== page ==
Bitter-leaf, as Brachylaena elliptica is commonly known, is a small tree that grows to 4 m in height (SA Tree List No. 725). Single or multi-stemmed, the bark is pale brown, grooved longitudinally.
The alternate leaves are variable in shape, lobed generally or only at the tips. The dark green, glossy leaves are smooth or slightly hairy above, felted below.
The tree is dioecious (male and female flowers occurring on separate trees), producing terminal and axillary clusters of creamy white flowers in autumn.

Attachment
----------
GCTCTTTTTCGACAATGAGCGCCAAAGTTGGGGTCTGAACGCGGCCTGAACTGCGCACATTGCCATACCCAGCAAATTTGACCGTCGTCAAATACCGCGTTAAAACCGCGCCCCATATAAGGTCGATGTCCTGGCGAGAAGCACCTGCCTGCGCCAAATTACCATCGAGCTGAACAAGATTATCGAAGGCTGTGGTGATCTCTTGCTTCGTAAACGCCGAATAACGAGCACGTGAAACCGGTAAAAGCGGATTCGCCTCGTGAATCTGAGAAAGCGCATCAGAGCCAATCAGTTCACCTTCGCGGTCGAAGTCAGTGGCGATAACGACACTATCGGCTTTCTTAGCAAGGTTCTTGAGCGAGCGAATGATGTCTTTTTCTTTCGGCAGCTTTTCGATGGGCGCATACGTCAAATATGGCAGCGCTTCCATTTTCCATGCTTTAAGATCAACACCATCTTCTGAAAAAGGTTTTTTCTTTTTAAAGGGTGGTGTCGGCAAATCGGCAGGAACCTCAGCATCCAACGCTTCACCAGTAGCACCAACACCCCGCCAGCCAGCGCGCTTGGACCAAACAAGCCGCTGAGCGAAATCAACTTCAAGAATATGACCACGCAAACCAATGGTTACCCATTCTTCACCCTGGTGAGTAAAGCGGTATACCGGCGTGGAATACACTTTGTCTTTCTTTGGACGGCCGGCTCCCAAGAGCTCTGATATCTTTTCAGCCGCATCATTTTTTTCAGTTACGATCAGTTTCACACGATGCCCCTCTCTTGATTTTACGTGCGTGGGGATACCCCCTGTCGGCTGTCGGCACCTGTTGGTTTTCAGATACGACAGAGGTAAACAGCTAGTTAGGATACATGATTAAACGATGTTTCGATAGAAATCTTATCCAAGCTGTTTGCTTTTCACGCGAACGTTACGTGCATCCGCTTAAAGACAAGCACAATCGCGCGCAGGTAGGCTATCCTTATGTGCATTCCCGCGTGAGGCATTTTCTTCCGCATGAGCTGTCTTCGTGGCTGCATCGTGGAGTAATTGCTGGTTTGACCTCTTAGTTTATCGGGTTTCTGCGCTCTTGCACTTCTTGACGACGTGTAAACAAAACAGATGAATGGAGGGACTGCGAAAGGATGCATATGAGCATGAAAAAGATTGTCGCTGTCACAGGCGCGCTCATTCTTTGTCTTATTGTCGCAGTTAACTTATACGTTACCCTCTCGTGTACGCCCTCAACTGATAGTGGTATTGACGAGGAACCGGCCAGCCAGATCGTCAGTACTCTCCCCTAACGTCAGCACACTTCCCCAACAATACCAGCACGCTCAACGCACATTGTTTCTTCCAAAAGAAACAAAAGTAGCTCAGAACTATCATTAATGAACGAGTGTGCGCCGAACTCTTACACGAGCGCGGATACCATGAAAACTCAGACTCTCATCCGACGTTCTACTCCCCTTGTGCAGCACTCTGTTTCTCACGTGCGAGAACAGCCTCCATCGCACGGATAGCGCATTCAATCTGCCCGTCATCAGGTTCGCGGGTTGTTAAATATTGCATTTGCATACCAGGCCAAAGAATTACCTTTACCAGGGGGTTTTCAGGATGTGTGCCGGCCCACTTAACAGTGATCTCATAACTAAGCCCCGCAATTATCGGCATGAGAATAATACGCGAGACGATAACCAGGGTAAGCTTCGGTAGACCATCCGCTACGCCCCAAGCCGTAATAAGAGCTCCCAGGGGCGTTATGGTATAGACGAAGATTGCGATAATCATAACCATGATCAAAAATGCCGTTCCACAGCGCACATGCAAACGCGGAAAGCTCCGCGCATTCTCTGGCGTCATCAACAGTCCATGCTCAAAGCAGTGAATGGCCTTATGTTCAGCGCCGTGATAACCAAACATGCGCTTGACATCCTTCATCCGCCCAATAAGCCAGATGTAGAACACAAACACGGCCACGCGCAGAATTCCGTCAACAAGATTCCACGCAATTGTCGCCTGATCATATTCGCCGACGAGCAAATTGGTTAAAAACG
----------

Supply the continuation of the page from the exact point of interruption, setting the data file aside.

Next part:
The species distribution is along the Eastern Cape and KwaZulu-Natal coastal region. The tree is typically found among coastal bush, on forest margins, rocky outcrops, grassland and thornveld. The species is not considered to be threatened in its habitat early in the twenty first century.
Twigs from this tree have been used in the past by certain indigenous populations for lighting fires through stick friction.
Six of the 11 Brachylaena species occur in Africa, the others on Madagascar (Pooley, 1993; http://www.jstor.org; www.redlist.sanbi.org).